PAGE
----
Thursday, September 25, 2008

Keeping Costs Low at SCS

The first time the term “overhead” was explained to me, I understood it as “the cost of keeping the lights on” and similar expenses. In other words, direct costs are those that go directly through the program and into the tummies, homes, and lives of seniors. Later, I learned that fundraising and administration costs are part of overhead as well. At SCS, we cultivate a culture of financial soundness, and creative methods are employed to maximize both efficiency and quality. For example, SCS minimizes fuel costs by varying the delivery schedule for Meals On Wheels Atlanta and planning HOMES projects close together. The effect on seniors is neutral, if not positive, and the money saved can be distributed to increase the number of older adults receiving supportive services.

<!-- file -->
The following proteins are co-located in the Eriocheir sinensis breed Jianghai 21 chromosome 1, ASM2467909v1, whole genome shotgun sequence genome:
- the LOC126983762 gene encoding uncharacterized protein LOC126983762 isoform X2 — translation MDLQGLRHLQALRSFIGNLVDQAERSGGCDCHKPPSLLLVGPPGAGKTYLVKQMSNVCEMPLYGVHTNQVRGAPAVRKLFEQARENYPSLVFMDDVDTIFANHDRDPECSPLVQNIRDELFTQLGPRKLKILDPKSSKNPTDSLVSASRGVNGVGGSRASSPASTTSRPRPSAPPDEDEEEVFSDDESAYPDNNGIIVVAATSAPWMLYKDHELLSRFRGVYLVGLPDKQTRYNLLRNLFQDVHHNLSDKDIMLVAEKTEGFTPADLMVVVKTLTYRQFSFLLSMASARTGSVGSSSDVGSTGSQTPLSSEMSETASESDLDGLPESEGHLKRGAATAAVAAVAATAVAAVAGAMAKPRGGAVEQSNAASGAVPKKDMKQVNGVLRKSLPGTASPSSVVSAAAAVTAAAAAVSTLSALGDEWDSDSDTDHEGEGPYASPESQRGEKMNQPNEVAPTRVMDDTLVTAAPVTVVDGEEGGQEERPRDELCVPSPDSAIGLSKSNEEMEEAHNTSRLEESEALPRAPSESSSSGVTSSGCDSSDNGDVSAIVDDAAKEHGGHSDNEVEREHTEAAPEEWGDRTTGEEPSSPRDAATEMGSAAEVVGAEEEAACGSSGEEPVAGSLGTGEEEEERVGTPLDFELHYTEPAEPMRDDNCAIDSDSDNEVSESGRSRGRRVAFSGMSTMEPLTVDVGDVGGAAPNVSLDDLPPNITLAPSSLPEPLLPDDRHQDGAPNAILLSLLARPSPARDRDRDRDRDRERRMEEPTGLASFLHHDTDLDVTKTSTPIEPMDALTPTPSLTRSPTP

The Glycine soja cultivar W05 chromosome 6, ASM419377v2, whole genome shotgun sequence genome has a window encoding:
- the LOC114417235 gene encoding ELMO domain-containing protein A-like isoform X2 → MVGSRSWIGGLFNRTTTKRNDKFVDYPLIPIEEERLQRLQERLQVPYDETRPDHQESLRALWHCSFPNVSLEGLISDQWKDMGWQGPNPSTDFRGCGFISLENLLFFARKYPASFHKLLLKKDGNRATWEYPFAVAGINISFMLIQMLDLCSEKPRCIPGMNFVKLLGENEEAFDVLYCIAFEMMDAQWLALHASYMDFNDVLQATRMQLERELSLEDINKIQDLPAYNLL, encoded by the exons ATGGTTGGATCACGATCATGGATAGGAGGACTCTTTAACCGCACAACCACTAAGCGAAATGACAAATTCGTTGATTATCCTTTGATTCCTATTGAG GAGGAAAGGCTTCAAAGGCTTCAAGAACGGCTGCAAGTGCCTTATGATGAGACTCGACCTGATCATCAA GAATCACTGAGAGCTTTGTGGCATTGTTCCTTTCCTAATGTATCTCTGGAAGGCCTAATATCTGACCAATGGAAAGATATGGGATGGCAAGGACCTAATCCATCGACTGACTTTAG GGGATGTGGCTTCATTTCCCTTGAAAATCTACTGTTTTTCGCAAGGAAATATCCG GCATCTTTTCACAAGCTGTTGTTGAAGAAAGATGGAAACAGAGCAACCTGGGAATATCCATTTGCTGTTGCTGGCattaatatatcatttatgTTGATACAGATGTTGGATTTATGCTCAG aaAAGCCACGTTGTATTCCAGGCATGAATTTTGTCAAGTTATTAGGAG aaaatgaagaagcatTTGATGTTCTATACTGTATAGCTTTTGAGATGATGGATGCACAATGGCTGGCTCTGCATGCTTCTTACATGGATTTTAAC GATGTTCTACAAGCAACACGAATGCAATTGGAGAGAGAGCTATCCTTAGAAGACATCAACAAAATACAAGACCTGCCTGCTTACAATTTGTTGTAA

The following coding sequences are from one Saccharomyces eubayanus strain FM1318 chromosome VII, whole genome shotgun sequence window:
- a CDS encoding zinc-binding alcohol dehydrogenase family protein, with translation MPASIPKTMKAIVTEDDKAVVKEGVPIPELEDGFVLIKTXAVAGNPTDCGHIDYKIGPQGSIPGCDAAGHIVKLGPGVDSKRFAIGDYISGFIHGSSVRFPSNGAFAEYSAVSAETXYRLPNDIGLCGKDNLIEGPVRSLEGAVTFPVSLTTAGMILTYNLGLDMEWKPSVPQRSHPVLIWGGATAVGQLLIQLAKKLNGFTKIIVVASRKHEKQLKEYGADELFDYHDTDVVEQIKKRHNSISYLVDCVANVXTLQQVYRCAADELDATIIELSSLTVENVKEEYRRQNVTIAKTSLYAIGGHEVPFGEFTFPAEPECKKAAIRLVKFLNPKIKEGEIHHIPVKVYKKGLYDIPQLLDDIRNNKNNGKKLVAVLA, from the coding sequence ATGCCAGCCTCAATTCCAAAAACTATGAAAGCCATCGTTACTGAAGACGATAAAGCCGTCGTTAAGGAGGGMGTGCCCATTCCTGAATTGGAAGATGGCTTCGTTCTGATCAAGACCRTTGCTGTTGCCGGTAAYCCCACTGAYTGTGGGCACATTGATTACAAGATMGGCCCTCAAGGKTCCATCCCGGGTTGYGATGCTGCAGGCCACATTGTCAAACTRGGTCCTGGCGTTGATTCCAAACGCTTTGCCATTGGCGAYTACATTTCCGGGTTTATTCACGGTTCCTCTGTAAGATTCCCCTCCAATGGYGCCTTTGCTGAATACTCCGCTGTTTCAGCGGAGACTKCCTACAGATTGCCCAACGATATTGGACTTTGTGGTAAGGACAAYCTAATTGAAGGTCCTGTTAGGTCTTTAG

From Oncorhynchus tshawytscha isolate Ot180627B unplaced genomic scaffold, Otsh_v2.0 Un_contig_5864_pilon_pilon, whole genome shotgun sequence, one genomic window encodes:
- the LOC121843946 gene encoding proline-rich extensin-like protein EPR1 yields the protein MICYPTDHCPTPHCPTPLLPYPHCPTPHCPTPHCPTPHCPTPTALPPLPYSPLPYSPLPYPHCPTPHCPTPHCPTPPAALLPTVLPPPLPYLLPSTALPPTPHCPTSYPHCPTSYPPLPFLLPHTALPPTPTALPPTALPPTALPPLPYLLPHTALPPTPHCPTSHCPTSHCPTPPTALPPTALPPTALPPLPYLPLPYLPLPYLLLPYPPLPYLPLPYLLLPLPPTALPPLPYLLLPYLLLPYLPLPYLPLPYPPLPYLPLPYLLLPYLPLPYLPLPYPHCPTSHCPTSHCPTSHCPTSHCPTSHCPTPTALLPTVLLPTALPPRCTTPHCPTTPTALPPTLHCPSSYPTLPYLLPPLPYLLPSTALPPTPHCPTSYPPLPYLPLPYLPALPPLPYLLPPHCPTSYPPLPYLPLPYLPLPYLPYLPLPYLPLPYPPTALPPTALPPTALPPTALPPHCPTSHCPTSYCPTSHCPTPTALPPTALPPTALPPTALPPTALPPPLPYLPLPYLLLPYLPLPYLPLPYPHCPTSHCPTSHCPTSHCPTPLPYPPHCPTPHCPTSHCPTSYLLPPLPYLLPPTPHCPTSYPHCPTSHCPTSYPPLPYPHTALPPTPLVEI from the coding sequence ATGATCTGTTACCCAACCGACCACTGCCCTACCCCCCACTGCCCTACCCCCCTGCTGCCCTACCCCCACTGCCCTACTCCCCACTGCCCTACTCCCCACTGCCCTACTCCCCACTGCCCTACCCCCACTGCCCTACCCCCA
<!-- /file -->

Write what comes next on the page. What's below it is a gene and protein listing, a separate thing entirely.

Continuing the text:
Senior Citizen Services is proud to have only 15% overhead. Unless you work in resource development, that number probably means little. When you donate $20, we spend $17 on food, gas, lumber, tools, routing software, activity supplies, etc., that directly benefit our clients. We spend just $3 of that $20 donation to keep the lights on, cash checks, pay salaries, raise funds, and the like. By contrast, the federal government’s welfare program has a 95% overhead cost – only $1 of every $20 in the program’s budget goes directly to people in need.

Senior Citizen Services recognizes that our donors choose to support this organization because they care about seniors. Thanks to a forward-thinking mission and vision, our supporters can count on SCS being a safe place for their investment for many years to come.

—Jaclyn Barbarow

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